The one first thing you should do first is to make sure that your component structure (the way you have structured your program into loosely coupled libraries) mirrors your requirements.
Things go a lot easier when you have the common code in one or more separate libraries, and the other code too (but clearly separated from the common code). Then, you can handle your common code like a separate product, and your different "versions" (as you call them) as separate programs, each one using a specific revision of the common library.
Said this, both approaches (separate repositories or one big single repository) might work. If your different "versions" have to be really separate, because they are for different customers with different support agreements, IMHO separate repositories will work better (one for each product and one for you common library), because you can more easily avoid unwanted side effects between the different versions. On the other hand, if the situation is different, having all things in one repository can save you a lot of administrative work, for example, when you often have to move code from the common libary to one of the other components, or vice versa.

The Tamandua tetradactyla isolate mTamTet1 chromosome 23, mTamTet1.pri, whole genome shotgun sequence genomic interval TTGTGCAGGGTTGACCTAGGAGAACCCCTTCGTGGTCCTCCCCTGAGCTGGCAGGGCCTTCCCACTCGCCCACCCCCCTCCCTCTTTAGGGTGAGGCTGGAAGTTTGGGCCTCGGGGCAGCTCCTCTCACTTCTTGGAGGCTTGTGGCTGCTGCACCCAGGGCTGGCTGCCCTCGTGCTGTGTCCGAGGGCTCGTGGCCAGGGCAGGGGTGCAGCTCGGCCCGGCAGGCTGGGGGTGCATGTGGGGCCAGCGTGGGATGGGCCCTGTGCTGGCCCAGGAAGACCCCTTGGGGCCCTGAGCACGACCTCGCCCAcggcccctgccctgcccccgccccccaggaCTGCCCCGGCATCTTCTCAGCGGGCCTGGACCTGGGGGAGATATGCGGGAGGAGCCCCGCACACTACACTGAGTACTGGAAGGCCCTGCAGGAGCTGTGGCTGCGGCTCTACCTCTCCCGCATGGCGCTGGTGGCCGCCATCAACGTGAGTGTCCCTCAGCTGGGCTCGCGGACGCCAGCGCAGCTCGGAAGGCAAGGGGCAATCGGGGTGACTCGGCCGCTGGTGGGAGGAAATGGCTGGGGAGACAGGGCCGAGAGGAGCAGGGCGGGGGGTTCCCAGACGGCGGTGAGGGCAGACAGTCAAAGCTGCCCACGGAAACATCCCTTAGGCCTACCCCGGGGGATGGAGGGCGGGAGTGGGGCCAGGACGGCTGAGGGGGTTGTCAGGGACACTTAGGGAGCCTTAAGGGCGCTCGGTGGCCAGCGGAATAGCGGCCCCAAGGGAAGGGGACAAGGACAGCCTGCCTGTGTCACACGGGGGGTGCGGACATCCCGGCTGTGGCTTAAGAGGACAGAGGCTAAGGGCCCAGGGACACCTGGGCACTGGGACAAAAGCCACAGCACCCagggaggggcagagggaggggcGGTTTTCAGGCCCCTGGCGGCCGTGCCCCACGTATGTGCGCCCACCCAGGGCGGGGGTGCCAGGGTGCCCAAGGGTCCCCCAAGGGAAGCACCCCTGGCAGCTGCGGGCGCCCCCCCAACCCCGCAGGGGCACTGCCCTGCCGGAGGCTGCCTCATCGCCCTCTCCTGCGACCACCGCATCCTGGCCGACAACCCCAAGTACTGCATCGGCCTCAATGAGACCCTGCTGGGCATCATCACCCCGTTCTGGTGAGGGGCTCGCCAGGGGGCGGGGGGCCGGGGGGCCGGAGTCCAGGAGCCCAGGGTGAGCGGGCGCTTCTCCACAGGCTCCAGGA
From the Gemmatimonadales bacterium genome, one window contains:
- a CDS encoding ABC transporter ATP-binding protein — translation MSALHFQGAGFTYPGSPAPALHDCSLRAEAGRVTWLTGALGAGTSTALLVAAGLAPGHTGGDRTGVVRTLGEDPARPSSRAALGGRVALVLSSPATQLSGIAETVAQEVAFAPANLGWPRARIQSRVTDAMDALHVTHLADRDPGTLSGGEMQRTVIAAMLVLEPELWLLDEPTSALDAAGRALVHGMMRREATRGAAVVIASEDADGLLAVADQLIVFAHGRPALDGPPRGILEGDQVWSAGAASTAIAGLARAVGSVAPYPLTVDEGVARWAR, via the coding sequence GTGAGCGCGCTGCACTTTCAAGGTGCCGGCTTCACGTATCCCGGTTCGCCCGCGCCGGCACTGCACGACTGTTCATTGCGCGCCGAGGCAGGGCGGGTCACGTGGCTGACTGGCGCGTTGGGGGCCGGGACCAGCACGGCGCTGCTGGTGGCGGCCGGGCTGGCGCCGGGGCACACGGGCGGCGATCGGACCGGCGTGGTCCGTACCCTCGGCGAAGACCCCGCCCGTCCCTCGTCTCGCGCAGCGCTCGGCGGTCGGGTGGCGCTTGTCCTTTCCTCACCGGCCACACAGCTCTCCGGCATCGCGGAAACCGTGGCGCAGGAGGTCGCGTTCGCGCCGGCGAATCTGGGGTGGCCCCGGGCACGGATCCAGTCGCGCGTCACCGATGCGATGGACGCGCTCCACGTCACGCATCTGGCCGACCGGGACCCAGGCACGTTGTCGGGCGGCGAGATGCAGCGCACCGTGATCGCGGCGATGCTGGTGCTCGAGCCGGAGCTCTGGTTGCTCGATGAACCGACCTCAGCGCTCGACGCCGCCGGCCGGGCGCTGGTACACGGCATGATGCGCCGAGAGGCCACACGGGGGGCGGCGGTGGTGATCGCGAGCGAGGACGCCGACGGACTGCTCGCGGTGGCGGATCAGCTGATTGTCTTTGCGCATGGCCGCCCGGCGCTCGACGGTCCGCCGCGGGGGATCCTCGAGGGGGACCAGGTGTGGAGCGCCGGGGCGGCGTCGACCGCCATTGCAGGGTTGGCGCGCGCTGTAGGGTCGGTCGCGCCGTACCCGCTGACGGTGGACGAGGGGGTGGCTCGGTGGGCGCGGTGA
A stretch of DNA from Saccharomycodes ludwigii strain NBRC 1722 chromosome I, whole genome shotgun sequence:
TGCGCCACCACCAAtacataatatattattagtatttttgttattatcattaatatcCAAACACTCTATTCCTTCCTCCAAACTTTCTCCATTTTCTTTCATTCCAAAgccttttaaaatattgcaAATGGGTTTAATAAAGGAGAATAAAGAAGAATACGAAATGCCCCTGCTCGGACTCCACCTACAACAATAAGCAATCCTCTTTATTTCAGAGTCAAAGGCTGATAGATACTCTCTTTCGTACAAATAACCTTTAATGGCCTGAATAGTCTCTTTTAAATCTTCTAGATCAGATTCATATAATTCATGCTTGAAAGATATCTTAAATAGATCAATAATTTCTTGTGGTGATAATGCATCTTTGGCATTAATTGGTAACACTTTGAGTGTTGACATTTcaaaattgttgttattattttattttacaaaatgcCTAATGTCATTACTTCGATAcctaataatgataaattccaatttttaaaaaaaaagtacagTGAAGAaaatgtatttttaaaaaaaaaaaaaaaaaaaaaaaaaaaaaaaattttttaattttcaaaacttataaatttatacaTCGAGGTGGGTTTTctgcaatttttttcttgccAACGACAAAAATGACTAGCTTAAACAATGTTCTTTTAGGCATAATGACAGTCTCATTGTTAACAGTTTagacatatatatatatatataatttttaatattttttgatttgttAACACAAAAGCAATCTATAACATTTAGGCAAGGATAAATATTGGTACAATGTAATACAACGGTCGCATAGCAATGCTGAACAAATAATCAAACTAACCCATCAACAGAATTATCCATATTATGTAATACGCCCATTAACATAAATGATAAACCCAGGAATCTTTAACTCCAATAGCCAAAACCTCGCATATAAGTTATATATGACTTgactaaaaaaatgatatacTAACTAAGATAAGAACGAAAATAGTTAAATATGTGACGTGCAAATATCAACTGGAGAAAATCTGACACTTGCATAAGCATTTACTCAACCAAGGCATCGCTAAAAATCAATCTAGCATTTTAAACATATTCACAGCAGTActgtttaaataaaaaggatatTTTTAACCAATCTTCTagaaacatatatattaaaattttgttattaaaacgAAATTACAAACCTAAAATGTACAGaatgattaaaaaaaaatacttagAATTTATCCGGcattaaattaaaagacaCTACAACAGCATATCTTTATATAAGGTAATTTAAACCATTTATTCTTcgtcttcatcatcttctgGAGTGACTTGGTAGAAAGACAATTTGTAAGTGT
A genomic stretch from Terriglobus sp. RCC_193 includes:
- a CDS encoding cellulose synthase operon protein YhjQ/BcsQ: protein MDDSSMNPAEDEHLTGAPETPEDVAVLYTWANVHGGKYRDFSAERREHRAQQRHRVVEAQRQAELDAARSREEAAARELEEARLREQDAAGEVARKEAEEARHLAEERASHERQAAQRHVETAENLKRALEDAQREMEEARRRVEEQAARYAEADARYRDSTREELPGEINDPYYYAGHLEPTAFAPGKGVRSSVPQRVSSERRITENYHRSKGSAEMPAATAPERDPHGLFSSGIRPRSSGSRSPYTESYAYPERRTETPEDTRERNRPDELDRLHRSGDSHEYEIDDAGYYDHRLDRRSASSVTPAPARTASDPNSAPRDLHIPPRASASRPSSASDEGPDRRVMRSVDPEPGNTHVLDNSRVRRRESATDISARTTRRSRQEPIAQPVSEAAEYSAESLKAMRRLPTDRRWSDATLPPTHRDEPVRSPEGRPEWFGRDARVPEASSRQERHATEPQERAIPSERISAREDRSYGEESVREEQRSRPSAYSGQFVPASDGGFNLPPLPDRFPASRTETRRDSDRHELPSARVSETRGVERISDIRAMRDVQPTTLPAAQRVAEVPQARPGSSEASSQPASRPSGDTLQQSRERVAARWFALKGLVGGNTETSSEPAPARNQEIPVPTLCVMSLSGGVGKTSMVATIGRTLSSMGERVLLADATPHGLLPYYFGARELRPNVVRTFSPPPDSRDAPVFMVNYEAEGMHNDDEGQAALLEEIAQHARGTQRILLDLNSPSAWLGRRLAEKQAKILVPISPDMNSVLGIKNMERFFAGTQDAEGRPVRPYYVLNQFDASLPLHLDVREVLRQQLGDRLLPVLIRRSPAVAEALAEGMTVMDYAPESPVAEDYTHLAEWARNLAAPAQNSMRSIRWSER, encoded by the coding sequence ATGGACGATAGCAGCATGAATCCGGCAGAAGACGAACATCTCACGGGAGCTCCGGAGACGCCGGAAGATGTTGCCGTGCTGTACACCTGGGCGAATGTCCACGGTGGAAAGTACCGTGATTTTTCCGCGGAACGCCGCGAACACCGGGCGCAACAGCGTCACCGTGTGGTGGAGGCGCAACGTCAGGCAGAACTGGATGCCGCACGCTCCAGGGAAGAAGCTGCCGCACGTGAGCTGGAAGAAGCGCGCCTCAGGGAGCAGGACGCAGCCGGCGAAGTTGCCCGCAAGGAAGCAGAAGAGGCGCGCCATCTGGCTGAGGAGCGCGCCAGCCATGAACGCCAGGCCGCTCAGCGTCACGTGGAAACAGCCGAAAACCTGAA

For example, in our company, we have one repository for a software product sold to other companies, and one for our in-house software, Obviously, we have very different support needs between those two types of software. When we got to the point where we needed to reuse a library from our product in the in-house code, we wrote some simple scripts to check out a specific revision of the library and copy it to the build environment of the in-house code. We try to avoid too much influence from the in-house software development to the product development, but when there is a requirement from in-house that belongs clearly to the common library, we add it there, test it in combination with our product, and when it works, we update our script to get the new revision.